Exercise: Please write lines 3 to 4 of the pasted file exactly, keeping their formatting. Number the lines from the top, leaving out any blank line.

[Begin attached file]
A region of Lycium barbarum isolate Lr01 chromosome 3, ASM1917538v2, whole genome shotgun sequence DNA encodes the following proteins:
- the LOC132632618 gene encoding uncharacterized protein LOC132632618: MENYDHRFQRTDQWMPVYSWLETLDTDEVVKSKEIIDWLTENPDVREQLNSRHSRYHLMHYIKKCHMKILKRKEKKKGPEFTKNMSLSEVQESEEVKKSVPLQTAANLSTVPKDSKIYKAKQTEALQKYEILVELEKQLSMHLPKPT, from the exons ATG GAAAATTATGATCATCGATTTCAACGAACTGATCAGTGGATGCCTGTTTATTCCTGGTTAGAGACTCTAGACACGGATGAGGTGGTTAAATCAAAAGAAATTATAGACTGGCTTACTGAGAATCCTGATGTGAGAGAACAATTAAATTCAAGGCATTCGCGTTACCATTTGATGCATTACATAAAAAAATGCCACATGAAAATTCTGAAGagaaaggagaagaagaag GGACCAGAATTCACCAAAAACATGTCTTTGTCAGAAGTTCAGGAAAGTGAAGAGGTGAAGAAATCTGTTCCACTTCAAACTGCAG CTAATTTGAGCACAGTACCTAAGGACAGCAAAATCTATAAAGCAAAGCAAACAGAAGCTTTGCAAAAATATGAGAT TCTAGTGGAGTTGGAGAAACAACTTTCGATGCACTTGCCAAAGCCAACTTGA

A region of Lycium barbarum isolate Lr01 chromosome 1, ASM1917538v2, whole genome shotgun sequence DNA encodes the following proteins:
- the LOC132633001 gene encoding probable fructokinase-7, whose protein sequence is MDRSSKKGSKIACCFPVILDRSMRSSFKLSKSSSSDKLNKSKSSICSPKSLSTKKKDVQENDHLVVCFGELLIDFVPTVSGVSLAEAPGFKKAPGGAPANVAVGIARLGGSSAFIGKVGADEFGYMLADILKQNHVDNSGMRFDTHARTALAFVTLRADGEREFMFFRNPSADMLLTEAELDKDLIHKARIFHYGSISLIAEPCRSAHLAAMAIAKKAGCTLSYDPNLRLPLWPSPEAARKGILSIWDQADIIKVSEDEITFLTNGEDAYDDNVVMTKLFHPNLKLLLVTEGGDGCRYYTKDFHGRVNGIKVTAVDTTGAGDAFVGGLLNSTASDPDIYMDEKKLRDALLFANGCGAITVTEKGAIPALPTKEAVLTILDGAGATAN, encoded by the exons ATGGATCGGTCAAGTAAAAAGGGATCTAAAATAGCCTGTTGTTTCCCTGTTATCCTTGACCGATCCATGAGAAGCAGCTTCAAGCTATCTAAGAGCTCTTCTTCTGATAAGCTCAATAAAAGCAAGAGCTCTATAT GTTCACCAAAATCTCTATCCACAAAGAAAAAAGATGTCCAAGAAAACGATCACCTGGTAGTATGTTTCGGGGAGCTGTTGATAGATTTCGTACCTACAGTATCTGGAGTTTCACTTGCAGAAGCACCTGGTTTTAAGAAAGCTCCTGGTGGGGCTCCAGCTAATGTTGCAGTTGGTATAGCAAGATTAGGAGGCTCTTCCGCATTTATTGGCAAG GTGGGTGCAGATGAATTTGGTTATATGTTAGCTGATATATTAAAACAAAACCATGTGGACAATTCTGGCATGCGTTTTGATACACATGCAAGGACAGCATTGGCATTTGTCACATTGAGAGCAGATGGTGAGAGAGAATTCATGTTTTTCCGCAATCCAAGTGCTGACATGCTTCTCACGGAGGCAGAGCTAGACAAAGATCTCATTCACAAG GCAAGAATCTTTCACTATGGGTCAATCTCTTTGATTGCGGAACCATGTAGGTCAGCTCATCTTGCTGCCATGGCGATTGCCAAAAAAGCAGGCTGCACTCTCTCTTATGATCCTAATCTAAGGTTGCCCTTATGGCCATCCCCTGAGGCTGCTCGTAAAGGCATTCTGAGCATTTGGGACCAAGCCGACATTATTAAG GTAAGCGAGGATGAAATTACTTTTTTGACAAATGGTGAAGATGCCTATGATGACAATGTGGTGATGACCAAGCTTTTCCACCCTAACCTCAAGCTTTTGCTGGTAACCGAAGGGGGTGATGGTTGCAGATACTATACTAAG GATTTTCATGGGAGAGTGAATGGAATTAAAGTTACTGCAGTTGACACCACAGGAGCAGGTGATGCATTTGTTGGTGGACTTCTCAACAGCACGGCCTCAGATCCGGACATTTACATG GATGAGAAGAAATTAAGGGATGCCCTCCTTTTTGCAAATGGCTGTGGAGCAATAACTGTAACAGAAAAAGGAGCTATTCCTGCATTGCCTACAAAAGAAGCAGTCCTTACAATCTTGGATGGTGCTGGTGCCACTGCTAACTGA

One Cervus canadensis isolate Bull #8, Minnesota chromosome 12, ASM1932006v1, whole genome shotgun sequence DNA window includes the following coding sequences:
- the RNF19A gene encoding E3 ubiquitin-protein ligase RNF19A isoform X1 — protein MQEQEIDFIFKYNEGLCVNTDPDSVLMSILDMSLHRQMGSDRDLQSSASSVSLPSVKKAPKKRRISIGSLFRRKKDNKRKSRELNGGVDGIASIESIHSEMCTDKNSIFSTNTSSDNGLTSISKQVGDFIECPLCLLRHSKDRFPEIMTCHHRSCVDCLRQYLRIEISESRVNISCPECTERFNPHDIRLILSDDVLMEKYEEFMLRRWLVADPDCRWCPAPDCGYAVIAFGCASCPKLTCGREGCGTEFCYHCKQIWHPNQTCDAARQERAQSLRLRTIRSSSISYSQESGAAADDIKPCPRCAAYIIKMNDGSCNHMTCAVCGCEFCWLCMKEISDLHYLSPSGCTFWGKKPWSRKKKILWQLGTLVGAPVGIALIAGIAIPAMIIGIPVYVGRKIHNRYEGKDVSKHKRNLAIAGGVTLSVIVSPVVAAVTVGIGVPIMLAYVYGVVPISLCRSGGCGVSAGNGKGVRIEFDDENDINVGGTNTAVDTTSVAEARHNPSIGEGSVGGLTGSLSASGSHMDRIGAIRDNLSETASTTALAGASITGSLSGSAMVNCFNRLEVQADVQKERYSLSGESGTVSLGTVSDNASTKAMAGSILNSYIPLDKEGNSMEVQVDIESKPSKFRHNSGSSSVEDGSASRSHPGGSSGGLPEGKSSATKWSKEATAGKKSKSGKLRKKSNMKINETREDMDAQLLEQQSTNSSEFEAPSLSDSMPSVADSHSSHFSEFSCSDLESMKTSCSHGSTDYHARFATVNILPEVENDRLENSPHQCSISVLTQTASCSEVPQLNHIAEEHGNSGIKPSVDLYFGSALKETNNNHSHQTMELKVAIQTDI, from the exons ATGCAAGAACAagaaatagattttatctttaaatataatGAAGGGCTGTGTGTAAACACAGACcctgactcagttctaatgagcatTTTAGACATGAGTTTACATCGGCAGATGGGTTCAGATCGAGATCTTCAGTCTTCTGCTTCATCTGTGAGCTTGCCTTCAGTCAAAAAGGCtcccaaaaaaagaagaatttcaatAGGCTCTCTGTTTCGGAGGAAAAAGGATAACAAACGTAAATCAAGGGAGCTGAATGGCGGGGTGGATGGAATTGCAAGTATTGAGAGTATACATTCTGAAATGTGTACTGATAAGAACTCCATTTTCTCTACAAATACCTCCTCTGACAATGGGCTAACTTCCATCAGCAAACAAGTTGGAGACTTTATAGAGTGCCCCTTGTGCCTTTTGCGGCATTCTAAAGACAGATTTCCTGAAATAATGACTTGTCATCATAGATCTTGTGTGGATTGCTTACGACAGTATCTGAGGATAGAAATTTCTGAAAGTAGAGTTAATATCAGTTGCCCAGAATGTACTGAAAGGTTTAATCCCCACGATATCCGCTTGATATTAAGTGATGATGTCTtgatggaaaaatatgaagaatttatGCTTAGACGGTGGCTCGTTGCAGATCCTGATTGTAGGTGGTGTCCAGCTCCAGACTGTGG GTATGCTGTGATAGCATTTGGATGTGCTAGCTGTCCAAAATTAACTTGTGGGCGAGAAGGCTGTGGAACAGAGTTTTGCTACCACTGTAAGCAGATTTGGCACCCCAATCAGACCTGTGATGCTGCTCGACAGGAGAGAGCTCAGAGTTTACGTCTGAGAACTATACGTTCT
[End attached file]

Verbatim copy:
A region of Lycium barbarum isolate Lr01 chromosome 1, ASM1917538v2, whole genome shotgun sequence DNA encodes the following proteins:
- the LOC132633001 gene encoding probable fructokinase-7, whose protein sequence is MDRSSKKGSKIACCFPVILDRSMRSSFKLSKSSSSDKLNKSKSSICSPKSLSTKKKDVQENDHLVVCFGELLIDFVPTVSGVSLAEAPGFKKAPGGAPANVAVGIARLGGSSAFIGKVGADEFGYMLADILKQNHVDNSGMRFDTHARTALAFVTLRADGEREFMFFRNPSADMLLTEAELDKDLIHKARIFHYGSISLIAEPCRSAHLAAMAIAKKAGCTLSYDPNLRLPLWPSPEAARKGILSIWDQADIIKVSEDEITFLTNGEDAYDDNVVMTKLFHPNLKLLLVTEGGDGCRYYTKDFHGRVNGIKVTAVDTTGAGDAFVGGLLNSTASDPDIYMDEKKLRDALLFANGCGAITVTEKGAIPALPTKEAVLTILDGAGATAN, encoded by the exons ATGGATCGGTCAAGTAAAAAGGGATCTAAAATAGCCTGTTGTTTCCCTGTTATCCTTGACCGATCCATGAGAAGCAGCTTCAAGCTATCTAAGAGCTCTTCTTCTGATAAGCTCAATAAAAGCAAGAGCTCTATAT GTTCACCAAAATCTCTATCCACAAAGAAAAAAGATGTCCAAGAAAACGATCACCTGGTAGTATGTTTCGGGGAGCTGTTGATAGATTTCGTACCTACAGTATCTGGAGTTTCACTTGCAGAAGCACCTGGTTTTAAGAAAGCTCCTGGTGGGGCTCCAGCTAATGTTGCAGTTGGTATAGCAAGATTAGGAGGCTCTTCCGCATTTATTGGCAAG GTGGGTGCAGATGAATTTGGTTATATGTTAGCTGATATATTAAAACAAAACCATGTGGACAATTCTGGCATGCGTTTTGATACACATGCAAGGACAGCATTGGCATTTGTCACATTGAGAGCAGATGGTGAGAGAGAATTCATGTTTTTCCGCAATCCAAGTGCTGACATGCTTCTCACGGAGGCAGAGCTAGACAAAGATCTCATTCACAAG GCAAGAATCTTTCACTATGGGTCAATCTCTTTGATTGCGGAACCATGTAGGTCAGCTCATCTTGCTGCCATGGCGATTGCCAAAAAAGCAGGCTGCACTCTCTCTTATGATCCTAATCTAAGGTTGCCCTTATGGCCATCCCCTGAGGCTGCTCGTAAAGGCATTCTGAGCATTTGGGACCAAGCCGACATTATTAAG GTAAGCGAGGATGAAATTACTTTTTTGACAAATGGTGAAGATGCCTATGATGACAATGTGGTGATGACCAAGCTTTTCCACCCTAACCTCAAGCTTTTGCTGGTAACCGAAGGGGGTGATGGTTGCAGATACTATACTAAG GATTTTCATGGGAGAGTGAATGGAATTAAAGTTACTGCAGTTGACACCACAGGAGCAGGTGATGCATTTGTTGGTGGACTTCTCAACAGCACGGCCTCAGATCCGGACATTTACATG GATGAGAAGAAATTAAGGGATGCCCTCCTTTTTGCAAATGGCTGTGGAGCAATAACTGTAACAGAAAAAGGAGCTATTCCTGCATTGCCTACAAAAGAAGCAGTCCTTACAATCTTGGATGGTGCTGGTGCCACTGCTAACTGA